Rush Important in Greek Life

Throughout rush week, each sorority tries to persuade all the candidates to join by advertising their benefits. The hardest part of rush for many people, including Switzer, is narrowing down their choices because every sorority is unique.

Since the first fraternities appeared on Bloomsburg University’s campus in the late 60s and early 70s, rush has been an important part of the pledging process. It is the beginning of a whole new life for many aspiring brothers and sisters.

Rushing and pledging are almost as old as Greek life itself. The first American society to use the Greek letter system appeared in 1776 at William and Mary in Williamsburg, Virginia. In 1825 students founded the Kappa Alpha Society at Union College in Schenectady, New York. This was the precursor for the American Fraternity system. Eventually the trend spread to other colleges and Greek life was born.

Once colleges had established many fraternities, they needed a simple process through which students could choose the brotherhood best suited for them, and rush slowly developed into the modern structure. Today rush is the process during which fraternities and sororities meet their potential new members for the first time.

Rush is announced at the beginning of each semester with banners hung by the Student Services Center promoting the fraternities and sororities in colorful displays.  Sign-ups soon follow and then meetings start up.  From sign-ups and bids to the start of pledging, the process takes several weeks.

Men and women interested in joining fraternities or sororities attend social gatherings with each of the 13 fraternities and 14 sororities who are active in the rush process at Bloomsburg.  Through these Rush gathers, potential pledges try to determine with whom they really belong.  The Office of Greek Life encourages all pledges to partake in rush because it makes the decision where to pledge easier.

Kayla Switzer, a second-semester freshmen at Bloomsburg found the activities very enjoyable and worth the commitment. Rush sign-ups began at the beginning of the semester, but Switzer did not sign up right away. She wanted to join DEB but Switzer’s friends persuaded her to look at other sororities first. An established sister of DEB encouraged all of them to participate because she enjoyed the experience two years before.

The first meetings with the sororities on February 9th were an interesting experience for Switzer.  “It was easy to tell where you fit in right away,” she said. According to Switzer all of the sororities were friendly and easily to relate with, and socializing was the obvious focus of rush.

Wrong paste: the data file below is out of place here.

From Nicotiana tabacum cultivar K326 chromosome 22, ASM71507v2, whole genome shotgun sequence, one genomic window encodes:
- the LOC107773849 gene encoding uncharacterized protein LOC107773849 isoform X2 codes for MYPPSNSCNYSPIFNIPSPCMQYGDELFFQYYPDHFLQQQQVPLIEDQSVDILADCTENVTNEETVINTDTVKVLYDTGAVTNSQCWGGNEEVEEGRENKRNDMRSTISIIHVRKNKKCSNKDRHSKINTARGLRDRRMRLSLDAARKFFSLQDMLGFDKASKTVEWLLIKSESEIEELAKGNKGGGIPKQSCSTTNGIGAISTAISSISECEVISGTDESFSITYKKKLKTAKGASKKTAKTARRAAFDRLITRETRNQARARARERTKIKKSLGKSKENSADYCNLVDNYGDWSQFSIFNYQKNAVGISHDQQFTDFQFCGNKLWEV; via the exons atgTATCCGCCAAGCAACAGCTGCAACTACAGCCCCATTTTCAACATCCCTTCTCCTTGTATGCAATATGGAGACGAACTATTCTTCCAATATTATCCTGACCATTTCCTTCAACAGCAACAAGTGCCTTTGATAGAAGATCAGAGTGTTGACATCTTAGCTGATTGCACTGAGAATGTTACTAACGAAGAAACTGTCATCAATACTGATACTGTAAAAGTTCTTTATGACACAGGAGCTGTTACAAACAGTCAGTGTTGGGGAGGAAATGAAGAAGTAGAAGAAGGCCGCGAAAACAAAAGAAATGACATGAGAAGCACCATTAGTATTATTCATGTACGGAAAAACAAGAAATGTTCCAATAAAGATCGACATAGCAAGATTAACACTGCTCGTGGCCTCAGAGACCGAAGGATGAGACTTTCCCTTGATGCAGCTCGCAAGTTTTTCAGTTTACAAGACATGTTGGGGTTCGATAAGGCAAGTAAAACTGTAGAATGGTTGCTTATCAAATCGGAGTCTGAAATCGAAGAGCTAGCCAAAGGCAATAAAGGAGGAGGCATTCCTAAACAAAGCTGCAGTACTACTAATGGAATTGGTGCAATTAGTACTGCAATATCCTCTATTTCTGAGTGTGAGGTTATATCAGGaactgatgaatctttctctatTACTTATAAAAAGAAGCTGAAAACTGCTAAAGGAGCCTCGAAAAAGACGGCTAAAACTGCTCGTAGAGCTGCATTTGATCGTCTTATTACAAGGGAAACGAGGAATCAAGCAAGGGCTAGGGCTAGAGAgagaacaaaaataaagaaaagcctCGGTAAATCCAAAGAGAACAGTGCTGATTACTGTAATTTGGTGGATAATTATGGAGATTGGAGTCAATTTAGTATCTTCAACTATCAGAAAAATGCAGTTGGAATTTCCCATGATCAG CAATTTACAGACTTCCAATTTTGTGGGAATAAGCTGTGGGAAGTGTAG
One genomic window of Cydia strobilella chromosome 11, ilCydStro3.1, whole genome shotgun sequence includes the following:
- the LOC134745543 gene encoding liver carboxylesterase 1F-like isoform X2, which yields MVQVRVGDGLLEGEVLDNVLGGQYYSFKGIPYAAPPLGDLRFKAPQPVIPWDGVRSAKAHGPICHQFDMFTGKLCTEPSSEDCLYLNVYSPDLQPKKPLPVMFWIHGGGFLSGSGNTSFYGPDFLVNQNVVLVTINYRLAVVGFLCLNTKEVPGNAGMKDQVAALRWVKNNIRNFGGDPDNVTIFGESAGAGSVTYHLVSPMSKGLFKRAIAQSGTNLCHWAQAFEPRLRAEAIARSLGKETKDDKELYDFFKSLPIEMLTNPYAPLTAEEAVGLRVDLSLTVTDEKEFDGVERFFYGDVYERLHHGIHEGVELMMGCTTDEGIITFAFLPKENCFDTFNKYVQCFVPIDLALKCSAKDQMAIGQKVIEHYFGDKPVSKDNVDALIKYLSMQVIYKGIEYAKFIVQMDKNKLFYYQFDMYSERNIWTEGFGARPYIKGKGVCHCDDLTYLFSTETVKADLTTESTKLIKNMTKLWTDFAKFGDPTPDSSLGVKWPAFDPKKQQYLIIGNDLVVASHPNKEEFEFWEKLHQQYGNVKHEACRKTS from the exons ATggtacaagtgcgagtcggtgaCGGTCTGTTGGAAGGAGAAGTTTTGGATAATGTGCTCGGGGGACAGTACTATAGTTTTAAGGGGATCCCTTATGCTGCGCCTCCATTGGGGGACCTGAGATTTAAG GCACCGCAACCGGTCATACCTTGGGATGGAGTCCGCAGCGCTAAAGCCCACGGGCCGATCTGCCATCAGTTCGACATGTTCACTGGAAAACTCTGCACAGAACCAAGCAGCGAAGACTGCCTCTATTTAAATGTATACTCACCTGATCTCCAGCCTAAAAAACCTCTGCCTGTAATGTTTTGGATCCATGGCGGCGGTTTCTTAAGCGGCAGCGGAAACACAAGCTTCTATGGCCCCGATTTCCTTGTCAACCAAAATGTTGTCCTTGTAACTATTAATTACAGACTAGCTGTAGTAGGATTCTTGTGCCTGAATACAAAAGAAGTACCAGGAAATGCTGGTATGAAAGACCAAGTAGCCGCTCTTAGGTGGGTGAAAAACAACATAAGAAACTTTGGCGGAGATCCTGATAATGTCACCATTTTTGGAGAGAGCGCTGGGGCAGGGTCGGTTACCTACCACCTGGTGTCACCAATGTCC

Throughout rush week, each sorority tries to persuade all the candidates to join by advertising their benefits. The hardest part of rush for many people, including Switzer, is narrowing down their choices because every sorority is unique.

Since rush, Switzer’s social life has benefited ten-fold.  “The best part of rush was meeting all the new people, but the free handouts weren’t bad either,” said Switzer.  Though a lot happens at rush meetings, they do not take up a lot of time.  “I thought rush was time consuming until I started pledging.” Pledging takes most of pledges’ free time away, while rush only has one week of evening meetings, giving the girls the rest of their day to do work and hang out with friends.

Rush week starts with general informational meetings with the sororities.  As the week continues, the girls narrow down their top choices to five.  Then more in-depth meetings take place and the girls choose their top three. Each sorority gets a list of girls who want to join and decides who to bid on for pledging.  When the girls get their bids, they must pick the sorority they most want to pledge to.

Fraternities simply have a series of social events during which boys get to meet the brothers of each individual house and receive bids accordingly.  Both fraternities and sororities allow participants to tour the houses of the Greek families they liked in the initial meeting.  This can be a major contributor in the decision process; most fraternities and sororities mandate that every member live in the house at least one year.

Rush gives new students the advantage of having background information on the fraternities and sororities, but some feel it is not necessary and skip the it if they feel they already know which one they belong to.  However, sometimes these pledges later realize they are not happy with their choice.

Rush also spreads a general knowledge of Greek life, including service projects, dues, and other activities in which fraternities and sororities participate. Rush allows participants to make friends, as well, because the entire event makes it easy to meet new people.

The rush process also benefits fraternities and sororities, as the members have the chance to get acquainted with potential pledges, allowing them to bid on those who best fit into the group.

Most houses have a quota maximum for the number of pledges allowed in every class, so they may not be able to bid on everyone who wants one.  Fraternities and sororities try to bid on people who best fit into the social dynamic and creed of the group. Through rush, fraternities and sororities have time to review participants and choose who they most want to pledge from the choices provided.